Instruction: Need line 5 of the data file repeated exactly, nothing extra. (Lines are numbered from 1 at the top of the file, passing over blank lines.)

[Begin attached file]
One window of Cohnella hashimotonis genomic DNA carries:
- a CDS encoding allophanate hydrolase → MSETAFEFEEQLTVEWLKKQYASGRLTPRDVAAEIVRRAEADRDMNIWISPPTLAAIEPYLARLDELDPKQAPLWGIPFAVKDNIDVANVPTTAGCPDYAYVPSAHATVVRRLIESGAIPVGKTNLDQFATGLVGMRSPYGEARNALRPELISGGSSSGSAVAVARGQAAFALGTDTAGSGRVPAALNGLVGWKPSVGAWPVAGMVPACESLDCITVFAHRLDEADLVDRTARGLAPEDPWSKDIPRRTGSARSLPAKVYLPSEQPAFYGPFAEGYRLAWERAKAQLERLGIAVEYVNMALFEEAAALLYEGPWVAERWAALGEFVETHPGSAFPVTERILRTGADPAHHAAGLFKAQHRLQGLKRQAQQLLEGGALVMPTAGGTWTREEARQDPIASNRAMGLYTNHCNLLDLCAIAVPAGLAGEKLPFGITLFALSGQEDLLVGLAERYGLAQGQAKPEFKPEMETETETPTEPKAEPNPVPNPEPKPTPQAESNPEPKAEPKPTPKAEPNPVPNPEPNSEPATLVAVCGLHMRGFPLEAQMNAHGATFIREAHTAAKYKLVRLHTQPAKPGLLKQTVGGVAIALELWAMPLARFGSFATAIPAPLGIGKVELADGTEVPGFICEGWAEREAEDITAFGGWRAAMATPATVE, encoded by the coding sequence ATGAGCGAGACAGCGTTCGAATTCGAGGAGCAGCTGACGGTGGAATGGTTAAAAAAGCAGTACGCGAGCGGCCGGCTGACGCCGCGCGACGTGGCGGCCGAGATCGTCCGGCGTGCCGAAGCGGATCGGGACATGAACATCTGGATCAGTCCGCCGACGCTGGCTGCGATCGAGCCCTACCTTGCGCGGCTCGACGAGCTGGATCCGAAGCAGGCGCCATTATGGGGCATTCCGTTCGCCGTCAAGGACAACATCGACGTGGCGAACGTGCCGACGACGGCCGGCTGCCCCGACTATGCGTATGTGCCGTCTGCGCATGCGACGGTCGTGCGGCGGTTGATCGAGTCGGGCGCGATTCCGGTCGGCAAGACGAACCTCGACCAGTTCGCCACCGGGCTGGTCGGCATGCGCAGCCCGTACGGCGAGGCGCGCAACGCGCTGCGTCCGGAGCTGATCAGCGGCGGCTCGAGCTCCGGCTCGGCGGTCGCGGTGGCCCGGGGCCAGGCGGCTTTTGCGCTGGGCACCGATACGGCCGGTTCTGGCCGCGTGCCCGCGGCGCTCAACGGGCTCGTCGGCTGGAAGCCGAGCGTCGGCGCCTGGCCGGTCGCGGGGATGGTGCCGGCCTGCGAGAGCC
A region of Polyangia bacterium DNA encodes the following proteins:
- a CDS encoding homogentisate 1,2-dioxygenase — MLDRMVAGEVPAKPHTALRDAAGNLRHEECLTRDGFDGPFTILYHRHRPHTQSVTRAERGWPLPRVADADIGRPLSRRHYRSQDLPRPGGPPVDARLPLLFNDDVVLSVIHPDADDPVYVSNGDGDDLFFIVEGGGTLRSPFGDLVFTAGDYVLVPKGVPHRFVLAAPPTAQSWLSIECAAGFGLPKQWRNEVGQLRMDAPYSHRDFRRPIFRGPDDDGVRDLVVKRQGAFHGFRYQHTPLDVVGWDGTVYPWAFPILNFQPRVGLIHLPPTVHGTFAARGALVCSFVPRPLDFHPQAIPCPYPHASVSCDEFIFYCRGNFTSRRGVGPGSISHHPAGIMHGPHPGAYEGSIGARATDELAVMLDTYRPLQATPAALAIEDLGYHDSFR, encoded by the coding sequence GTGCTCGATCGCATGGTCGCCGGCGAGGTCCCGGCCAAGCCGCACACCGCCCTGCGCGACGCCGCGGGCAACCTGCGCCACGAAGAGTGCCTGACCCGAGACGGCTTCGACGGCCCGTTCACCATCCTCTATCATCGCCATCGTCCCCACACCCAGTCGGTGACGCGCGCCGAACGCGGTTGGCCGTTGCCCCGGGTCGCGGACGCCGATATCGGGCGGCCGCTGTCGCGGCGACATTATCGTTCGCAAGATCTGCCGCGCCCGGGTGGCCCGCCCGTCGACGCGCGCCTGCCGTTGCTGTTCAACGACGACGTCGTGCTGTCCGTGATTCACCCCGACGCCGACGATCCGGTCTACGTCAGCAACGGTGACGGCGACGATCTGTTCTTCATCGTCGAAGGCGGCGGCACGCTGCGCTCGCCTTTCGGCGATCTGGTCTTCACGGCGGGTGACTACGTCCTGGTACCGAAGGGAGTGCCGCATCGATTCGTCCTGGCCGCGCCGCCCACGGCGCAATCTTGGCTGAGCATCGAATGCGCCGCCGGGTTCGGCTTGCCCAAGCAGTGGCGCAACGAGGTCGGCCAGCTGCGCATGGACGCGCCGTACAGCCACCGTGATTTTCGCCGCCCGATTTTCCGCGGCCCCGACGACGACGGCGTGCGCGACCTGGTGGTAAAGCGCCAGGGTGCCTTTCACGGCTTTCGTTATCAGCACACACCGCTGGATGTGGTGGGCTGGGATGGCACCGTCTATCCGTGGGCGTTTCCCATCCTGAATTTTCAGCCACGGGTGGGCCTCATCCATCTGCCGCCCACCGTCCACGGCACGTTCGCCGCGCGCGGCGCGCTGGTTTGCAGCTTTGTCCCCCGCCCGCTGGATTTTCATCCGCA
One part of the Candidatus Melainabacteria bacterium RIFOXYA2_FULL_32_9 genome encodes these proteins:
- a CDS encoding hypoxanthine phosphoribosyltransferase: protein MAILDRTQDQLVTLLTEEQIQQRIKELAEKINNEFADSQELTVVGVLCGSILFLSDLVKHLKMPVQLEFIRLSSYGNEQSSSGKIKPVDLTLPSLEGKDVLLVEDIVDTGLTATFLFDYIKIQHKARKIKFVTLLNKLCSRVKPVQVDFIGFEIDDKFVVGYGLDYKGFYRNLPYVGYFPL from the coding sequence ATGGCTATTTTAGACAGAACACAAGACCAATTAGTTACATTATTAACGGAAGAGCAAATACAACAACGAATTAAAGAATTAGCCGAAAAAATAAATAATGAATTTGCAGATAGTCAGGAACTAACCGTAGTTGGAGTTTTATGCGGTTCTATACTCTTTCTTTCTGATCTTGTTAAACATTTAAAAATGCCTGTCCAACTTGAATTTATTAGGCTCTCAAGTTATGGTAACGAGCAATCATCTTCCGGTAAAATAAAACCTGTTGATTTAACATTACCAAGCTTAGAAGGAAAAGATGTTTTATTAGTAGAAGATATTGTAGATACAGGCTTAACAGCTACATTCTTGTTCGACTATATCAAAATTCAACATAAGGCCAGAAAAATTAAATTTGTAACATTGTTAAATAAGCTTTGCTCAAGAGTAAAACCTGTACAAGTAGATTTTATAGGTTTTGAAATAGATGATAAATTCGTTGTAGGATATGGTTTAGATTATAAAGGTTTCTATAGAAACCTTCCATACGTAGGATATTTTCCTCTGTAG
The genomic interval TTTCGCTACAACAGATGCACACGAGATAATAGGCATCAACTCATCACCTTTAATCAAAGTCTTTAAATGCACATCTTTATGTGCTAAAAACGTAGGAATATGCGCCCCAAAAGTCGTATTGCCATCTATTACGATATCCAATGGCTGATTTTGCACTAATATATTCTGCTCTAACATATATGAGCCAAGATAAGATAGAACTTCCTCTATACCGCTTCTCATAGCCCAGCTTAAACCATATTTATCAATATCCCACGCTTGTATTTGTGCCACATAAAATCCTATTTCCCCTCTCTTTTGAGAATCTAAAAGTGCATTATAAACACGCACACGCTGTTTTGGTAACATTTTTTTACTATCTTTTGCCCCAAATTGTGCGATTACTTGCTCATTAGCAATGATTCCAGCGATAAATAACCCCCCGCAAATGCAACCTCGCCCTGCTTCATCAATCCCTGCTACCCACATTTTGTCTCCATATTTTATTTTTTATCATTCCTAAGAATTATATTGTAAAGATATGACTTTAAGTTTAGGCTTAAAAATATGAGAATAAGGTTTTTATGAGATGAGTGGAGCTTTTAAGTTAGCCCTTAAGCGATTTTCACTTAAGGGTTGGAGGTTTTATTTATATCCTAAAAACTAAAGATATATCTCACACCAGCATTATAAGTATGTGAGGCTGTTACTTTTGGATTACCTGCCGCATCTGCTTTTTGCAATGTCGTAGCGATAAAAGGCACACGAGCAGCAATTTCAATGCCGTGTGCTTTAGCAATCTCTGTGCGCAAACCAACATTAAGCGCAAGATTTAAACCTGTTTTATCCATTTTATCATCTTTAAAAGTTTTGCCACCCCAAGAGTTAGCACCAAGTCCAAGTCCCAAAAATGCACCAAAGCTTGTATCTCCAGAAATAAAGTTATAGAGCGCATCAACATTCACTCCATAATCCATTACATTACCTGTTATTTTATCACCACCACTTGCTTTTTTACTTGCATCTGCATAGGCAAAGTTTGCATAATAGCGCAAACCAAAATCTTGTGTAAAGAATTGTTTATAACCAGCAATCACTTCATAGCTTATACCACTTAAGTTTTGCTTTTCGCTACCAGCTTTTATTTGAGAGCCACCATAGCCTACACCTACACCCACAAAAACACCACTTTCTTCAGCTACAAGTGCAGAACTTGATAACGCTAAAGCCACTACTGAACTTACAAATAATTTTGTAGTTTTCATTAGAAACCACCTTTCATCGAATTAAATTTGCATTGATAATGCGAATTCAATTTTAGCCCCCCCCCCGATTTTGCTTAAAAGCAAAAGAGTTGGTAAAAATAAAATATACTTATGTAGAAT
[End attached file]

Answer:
One part of the Candidatus Melainabacteria bacterium RIFOXYA2_FULL_32_9 genome encodes these proteins: